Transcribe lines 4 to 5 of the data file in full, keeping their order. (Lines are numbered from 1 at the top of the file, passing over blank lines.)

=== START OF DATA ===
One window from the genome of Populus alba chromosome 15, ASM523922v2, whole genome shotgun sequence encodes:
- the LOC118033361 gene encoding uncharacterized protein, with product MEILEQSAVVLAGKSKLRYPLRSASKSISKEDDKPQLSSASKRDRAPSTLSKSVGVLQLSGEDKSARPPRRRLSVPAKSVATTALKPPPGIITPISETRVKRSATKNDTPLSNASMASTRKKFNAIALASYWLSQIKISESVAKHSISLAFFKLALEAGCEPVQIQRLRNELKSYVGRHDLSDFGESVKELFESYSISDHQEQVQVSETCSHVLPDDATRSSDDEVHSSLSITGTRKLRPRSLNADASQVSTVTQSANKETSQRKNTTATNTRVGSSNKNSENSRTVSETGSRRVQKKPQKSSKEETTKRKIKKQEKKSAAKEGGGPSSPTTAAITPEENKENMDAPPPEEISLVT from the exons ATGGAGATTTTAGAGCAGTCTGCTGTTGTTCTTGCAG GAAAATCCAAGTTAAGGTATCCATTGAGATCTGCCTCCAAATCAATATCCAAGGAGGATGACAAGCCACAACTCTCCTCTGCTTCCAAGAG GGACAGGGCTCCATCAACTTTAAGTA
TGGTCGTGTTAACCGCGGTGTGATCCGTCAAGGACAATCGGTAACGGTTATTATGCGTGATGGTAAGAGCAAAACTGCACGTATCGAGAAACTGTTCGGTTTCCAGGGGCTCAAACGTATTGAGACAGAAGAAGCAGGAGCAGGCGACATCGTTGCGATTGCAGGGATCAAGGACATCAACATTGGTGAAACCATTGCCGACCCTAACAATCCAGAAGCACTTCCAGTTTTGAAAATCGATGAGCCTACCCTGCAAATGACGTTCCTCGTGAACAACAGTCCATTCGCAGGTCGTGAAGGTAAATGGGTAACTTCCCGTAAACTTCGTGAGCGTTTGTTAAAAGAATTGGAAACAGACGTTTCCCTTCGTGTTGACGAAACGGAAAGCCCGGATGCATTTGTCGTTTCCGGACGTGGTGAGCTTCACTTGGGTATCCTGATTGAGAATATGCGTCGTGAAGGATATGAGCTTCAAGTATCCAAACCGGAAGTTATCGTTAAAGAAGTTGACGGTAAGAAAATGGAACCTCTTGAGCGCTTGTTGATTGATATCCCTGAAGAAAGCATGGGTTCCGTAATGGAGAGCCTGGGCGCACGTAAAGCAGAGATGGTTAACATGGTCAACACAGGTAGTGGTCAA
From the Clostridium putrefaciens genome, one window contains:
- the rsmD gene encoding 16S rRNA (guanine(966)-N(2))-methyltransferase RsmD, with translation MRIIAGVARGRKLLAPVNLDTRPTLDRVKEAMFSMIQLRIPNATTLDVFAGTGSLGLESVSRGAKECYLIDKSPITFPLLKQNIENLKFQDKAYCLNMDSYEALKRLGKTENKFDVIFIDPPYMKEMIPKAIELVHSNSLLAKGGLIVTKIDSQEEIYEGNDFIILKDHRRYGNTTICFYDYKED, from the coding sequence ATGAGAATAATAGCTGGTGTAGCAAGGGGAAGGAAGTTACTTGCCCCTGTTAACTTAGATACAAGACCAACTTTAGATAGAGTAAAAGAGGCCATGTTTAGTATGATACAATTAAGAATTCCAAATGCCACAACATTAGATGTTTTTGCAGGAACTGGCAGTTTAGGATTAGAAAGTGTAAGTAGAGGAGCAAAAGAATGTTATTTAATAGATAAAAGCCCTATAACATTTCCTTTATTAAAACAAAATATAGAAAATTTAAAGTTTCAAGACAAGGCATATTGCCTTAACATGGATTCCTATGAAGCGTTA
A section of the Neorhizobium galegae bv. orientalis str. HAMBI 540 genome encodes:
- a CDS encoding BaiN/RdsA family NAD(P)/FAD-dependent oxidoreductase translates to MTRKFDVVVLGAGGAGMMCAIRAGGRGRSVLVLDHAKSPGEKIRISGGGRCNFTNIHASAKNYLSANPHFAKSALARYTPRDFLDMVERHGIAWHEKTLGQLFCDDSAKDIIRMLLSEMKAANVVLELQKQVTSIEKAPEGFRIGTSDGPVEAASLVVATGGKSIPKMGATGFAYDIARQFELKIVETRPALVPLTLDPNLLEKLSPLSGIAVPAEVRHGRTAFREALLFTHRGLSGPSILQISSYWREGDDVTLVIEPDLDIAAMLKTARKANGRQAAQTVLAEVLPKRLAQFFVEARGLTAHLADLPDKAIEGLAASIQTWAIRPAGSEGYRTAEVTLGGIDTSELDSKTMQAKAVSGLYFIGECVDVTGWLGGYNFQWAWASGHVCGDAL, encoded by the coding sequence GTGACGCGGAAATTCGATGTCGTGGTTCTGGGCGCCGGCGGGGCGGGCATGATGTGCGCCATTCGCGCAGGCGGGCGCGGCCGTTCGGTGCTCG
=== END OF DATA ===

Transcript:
From the Clostridium putrefaciens genome, one window contains:
- the rsmD gene encoding 16S rRNA (guanine(966)-N(2))-methyltransferase RsmD, with translation MRIIAGVARGRKLLAPVNLDTRPTLDRVKEAMFSMIQLRIPNATTLDVFAGTGSLGLESVSRGAKECYLIDKSPITFPLLKQNIENLKFQDKAYCLNMDSYEALKRLGKTENKFDVIFIDPPYMKEMIPKAIELVHSNSLLAKGGLIVTKIDSQEEIYEGNDFIILKDHRRYGNTTICFYDYKED, from the coding sequence ATGAGAATAATAGCTGGTGTAGCAAGGGGAAGGAAGTTACTTGCCCCTGTTAACTTAGATACAAGACCAACTTTAGATAGAGTAAAAGAGGCCATGTTTAGTATGATACAATTAAGAATTCCAAATGCCACAACATTAGATGTTTTTGCAGGAACTGGCAGTTTAGGATTAGAAAGTGTAAGTAGAGGAGCAAAAGAATGTTATTTAATAGATAAAAGCCCTATAACATTTCCTTTATTAAAACAAAATATAGAAAATTTAAAGTTTCAAGACAAGGCATATTGCCTTAACATGGATTCCTATGAAGCGTTA